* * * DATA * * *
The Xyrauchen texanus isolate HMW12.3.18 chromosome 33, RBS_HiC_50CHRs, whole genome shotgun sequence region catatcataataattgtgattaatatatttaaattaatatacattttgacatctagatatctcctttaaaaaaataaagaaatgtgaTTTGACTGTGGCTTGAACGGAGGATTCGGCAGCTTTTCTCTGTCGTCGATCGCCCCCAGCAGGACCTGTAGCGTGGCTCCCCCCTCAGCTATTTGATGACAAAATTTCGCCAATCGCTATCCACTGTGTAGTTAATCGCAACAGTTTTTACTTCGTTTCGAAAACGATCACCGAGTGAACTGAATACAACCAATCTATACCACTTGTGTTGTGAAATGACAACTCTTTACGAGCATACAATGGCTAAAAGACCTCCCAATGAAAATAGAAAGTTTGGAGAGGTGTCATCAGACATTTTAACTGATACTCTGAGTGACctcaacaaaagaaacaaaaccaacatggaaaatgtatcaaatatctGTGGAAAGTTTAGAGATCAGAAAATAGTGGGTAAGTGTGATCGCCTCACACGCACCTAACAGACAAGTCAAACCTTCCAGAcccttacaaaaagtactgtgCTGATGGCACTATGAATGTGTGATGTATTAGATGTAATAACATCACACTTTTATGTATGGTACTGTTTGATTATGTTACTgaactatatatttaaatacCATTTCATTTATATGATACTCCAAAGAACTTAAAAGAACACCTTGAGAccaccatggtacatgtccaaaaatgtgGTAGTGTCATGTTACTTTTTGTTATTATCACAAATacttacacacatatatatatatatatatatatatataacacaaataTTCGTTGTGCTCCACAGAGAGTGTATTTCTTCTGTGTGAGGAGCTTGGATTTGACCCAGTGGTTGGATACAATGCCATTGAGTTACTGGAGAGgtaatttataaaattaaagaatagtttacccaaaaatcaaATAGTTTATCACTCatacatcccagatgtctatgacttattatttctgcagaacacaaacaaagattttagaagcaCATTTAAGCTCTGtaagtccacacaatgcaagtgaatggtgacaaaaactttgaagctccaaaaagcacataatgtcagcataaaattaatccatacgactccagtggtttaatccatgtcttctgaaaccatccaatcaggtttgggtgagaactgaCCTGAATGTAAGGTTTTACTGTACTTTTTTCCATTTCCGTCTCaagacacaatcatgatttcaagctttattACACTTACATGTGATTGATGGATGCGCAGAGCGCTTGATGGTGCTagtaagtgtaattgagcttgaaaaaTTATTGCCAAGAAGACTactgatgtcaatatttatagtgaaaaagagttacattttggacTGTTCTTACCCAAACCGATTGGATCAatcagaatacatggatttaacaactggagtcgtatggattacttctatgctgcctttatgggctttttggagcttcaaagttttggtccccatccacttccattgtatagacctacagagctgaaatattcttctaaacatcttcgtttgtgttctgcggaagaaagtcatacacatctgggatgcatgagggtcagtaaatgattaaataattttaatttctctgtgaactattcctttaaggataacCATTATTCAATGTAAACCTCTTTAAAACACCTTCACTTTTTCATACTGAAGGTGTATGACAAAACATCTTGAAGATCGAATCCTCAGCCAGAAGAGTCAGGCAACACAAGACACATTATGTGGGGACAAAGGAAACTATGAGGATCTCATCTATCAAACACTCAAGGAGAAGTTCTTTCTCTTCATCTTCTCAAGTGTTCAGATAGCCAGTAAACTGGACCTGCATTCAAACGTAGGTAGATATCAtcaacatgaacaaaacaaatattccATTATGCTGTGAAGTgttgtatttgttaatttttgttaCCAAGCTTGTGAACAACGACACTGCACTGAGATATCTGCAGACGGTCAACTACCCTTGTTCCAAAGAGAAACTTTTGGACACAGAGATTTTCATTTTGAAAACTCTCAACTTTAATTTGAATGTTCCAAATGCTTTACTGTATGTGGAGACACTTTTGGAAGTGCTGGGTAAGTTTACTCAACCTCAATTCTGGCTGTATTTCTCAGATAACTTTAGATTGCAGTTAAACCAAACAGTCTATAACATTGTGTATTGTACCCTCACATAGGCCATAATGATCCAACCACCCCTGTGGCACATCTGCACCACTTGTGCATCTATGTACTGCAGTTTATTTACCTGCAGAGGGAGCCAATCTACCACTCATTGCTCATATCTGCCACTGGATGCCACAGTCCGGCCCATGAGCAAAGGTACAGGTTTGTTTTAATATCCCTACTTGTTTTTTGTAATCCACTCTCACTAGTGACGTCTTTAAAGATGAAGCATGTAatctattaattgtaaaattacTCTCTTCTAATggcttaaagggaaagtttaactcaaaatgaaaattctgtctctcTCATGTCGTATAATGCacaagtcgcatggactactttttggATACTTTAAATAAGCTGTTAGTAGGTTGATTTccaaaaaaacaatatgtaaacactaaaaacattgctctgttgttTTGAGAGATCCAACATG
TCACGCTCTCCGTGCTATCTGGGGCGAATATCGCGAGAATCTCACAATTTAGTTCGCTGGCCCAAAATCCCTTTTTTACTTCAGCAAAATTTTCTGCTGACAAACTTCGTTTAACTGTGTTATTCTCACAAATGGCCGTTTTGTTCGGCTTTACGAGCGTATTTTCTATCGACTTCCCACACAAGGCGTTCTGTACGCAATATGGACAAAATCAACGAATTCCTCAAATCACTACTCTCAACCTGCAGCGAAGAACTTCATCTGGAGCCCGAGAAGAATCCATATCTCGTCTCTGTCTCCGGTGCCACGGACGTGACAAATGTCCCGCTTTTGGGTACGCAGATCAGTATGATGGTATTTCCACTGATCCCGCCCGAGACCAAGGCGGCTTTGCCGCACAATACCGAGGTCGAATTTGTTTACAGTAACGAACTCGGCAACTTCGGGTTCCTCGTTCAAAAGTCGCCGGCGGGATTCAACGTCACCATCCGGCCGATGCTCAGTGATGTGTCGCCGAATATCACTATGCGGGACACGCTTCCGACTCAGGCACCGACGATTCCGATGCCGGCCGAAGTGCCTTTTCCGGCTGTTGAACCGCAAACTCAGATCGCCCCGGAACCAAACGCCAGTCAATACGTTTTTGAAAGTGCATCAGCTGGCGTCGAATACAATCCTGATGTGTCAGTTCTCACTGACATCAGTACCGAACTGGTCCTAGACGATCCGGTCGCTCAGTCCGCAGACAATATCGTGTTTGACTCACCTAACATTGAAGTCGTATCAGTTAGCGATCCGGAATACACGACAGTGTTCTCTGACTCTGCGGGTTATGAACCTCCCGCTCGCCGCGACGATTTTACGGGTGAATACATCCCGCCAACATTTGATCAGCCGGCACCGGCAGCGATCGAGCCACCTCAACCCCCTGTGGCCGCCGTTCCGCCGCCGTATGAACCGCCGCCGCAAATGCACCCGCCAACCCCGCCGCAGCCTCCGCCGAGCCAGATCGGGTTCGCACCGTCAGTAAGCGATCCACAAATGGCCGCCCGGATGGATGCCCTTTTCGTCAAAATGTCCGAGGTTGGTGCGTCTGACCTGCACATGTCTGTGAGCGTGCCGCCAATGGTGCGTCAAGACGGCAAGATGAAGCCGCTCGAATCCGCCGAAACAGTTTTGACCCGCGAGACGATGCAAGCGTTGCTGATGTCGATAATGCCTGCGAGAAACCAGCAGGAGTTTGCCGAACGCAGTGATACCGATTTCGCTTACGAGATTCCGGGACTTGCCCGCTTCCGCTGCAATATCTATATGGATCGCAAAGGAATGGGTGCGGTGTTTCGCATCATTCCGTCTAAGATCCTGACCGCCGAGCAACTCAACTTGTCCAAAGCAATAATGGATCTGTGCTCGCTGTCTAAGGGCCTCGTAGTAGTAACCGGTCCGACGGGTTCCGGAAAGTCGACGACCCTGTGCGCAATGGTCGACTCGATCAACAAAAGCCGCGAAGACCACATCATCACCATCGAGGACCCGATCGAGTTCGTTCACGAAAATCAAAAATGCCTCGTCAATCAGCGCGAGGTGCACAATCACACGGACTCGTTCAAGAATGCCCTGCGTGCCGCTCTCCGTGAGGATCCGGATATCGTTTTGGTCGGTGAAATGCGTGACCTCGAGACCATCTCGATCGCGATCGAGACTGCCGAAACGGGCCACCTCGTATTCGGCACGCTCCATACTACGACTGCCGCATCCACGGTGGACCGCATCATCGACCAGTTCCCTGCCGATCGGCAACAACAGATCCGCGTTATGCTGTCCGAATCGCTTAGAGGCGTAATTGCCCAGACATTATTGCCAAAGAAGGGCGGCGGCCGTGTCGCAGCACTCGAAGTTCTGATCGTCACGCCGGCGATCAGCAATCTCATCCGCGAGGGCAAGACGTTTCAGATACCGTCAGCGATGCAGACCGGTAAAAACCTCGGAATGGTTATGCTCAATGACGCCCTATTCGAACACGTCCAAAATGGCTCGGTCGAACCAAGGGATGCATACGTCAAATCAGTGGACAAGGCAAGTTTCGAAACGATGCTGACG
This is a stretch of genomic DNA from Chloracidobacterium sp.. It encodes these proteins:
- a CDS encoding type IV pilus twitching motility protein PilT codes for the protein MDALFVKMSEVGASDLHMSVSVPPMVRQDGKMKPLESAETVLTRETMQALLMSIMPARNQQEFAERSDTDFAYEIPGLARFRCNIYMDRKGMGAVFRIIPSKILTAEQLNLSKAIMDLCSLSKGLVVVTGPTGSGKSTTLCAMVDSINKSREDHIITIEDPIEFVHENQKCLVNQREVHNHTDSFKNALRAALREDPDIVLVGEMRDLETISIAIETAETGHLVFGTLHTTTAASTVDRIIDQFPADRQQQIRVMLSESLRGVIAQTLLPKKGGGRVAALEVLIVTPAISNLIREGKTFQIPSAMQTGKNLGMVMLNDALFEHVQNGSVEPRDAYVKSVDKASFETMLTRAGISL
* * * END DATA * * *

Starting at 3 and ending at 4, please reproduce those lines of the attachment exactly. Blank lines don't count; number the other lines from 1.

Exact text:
This is a stretch of genomic DNA from Chloracidobacterium sp.. It encodes these proteins:
- a CDS encoding type IV pilus twitching motility protein PilT codes for the protein MDALFVKMSEVGASDLHMSVSVPPMVRQDGKMKPLESAETVLTRETMQALLMSIMPARNQQEFAERSDTDFAYEIPGLARFRCNIYMDRKGMGAVFRIIPSKILTAEQLNLSKAIMDLCSLSKGLVVVTGPTGSGKSTTLCAMVDSINKSREDHIITIEDPIEFVHENQKCLVNQREVHNHTDSFKNALRAALREDPDIVLVGEMRDLETISIAIETAETGHLVFGTLHTTTAASTVDRIIDQFPADRQQQIRVMLSESLRGVIAQTLLPKKGGGRVAALEVLIVTPAISNLIREGKTFQIPSAMQTGKNLGMVMLNDALFEHVQNGSVEPRDAYVKSVDKASFETMLTRAGISL